In Danym Kwon’s Vibrant Paintings, Domestic Objects Transform Into Portals to Other Times and Places


#Danym Kwon

December 29, 2023

Kate Mothes

A painting of stacks of laundry with landscapes and scenes in the folds of the fabric.

“Lean On Me” (2023), acrylic, acrylic gouache on canvas, 35.75 x 25.5 inches. All images © Danym Kwon, shared with permission, courtesy of Hashimoto Contemporary

Circling the surfaces of vessels or layered onto stacks of folded laundry, the scenes in Danym Kwon’s paintings evoke memories and emotions of togetherness and home. “The images I paint are all taken from everyday life, but through the use of pastel colors and surrealistic staging, they are transformed into more special scenes, recorded and cherished more dearly,” the artist tells Colossal ahead of her forthcoming solo exhibition at Hashimoto Contemporary, A Soft Day.

Kwon is drawn to calming portrayals of comforting, common sights. After a challenging period in her life, she feels it’s important to convey vitality and brightness, explaining:

I was diagnosed with cancer in my early thirties, just a year after giving birth to my second child. Through these hardships, I found solace in the comfort provided by surroundings. I found immense gratitude and peace in the trees and flowers, and sometimes in the quiet sight of my child sleeping. These moments were fleeting, but they gave me great energy, and I wanted to remember them.

Influenced by traditional Korean folk and still life painting—known as Chaekgado—Kwon incorporates everyday objects like vases or books into idealized landscapes where the empty backgrounds may be interpreted as infinitely dimensional spaces. “I place scenes that I want to remember or that have given me warm inspiration into domestic objects like bowls or piles of laundry,” she says. Inside containers or on the creases of fabrics, people walk hand-in-hand, a child swims or tinkers, or small cars travel through verdant landscapes, giving the impression of parallel time periods and moving through different dimensions.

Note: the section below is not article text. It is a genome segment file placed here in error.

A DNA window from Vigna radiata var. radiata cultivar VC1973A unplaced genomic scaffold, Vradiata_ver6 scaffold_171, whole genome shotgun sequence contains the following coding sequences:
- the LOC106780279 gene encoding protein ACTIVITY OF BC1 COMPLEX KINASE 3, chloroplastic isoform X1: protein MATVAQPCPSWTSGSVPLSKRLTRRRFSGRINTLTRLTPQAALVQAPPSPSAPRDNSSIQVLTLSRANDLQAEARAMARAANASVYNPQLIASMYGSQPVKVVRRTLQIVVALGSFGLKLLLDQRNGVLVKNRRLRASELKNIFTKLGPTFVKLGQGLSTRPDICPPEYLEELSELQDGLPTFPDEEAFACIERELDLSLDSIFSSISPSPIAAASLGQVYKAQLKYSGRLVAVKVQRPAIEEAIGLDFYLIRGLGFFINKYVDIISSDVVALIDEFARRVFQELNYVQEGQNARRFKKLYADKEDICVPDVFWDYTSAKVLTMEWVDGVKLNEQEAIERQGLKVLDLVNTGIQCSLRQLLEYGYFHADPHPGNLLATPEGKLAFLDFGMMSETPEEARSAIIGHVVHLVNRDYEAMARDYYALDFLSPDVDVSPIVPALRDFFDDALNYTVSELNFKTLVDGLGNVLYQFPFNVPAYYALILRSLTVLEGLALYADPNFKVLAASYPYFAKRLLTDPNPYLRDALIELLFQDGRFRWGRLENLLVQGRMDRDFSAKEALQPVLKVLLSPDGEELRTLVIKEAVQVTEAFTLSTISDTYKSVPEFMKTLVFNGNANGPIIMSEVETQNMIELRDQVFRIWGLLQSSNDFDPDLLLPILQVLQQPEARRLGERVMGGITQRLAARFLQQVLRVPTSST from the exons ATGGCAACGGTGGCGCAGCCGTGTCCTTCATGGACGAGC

The motif of a tiny home repeats throughout Kwon’s paintings, which she describes as an important element. “Seeing a house standing alone on a vast land reminds me of myself and my family living in America as immigrants,” she says. “The house sometimes represents me and sometimes my family… Sometimes, we are so consumed by our busy lives that we overlook precious moments. I hope that through my work, people can find a moment of comfort and cherish the valuable moments in life.”

A Soft Day runs January 6 to 27 at Hashimoto Contemporary’s new Minnesota Street location in San Francisco. Kwon’s work is also currently included in Lone Splendor at Paradigm Gallery + Studio in Philadelphia, which continues through January 7. See more on the artist’s website and Instagram.


“Cold But Cozy” (2022), acrylic gouache on canvas, 28.5 x 28.5 inches

“Flowers Whisper” (2023), acrylic, acrylic gouache on canvas, 46 x 18 inches

“I Wish You Are…” (2023), acrylic gouache on canvas, 31.5 x 31.5 inches

“Listening to You” (2023), acrylic, acrylic gouache on canvas, 25.5 x 35.75 inches

“The Season of You, My Dear” (2023), acrylic gouache on canvas, 46 x 107.5 inches

Detail of “The Season of You, My Dear”

“You Smiled, and Sparkling Light Shined on the Water” (2023), acrylic gouache on canvas, 46 x 35.75 inches

Detail of “You Smiled, and Sparkling Light Shined on the Water”

“Driving Through the Summer” (2023), acrylic gouache on canvas, 28.5 x 28.5 inches

#Danym Kwon


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